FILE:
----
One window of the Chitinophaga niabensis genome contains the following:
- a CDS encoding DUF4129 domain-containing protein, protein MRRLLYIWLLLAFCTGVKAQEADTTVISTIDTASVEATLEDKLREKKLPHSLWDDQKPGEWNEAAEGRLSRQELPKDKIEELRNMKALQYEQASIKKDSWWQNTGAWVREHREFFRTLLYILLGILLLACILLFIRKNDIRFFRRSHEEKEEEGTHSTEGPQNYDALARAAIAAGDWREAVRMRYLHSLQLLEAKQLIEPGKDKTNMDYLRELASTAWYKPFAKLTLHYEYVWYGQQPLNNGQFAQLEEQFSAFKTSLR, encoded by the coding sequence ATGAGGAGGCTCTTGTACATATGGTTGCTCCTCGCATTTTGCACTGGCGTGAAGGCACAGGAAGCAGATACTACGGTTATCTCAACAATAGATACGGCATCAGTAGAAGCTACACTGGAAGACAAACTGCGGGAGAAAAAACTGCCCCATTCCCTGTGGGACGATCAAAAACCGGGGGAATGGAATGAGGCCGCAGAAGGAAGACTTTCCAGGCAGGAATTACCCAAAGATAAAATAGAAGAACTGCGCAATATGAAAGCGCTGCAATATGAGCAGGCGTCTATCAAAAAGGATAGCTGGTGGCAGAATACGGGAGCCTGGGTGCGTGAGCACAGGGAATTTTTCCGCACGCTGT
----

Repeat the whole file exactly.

One window of the Chitinophaga niabensis genome contains the following:
- a CDS encoding DUF4129 domain-containing protein, protein MRRLLYIWLLLAFCTGVKAQEADTTVISTIDTASVEATLEDKLREKKLPHSLWDDQKPGEWNEAAEGRLSRQELPKDKIEELRNMKALQYEQASIKKDSWWQNTGAWVREHREFFRTLLYILLGILLLACILLFIRKNDIRFFRRSHEEKEEEGTHSTEGPQNYDALARAAIAAGDWREAVRMRYLHSLQLLEAKQLIEPGKDKTNMDYLRELASTAWYKPFAKLTLHYEYVWYGQQPLNNGQFAQLEEQFSAFKTSLR, encoded by the coding sequence ATGAGGAGGCTCTTGTACATATGGTTGCTCCTCGCATTTTGCACTGGCGTGAAGGCACAGGAAGCAGATACTACGGTTATCTCAACAATAGATACGGCATCAGTAGAAGCTACACTGGAAGACAAACTGCGGGAGAAAAAACTGCCCCATTCCCTGTGGGACGATCAAAAACCGGGGGAATGGAATGAGGCCGCAGAAGGAAGACTTTCCAGGCAGGAATTACCCAAAGATAAAATAGAAGAACTGCGCAATATGAAAGCGCTGCAATATGAGCAGGCGTCTATCAAAAAGGATAGCTGGTGGCAGAATACGGGAGCCTGGGTGCGTGAGCACAGGGAATTTTTCCGCACGCTGT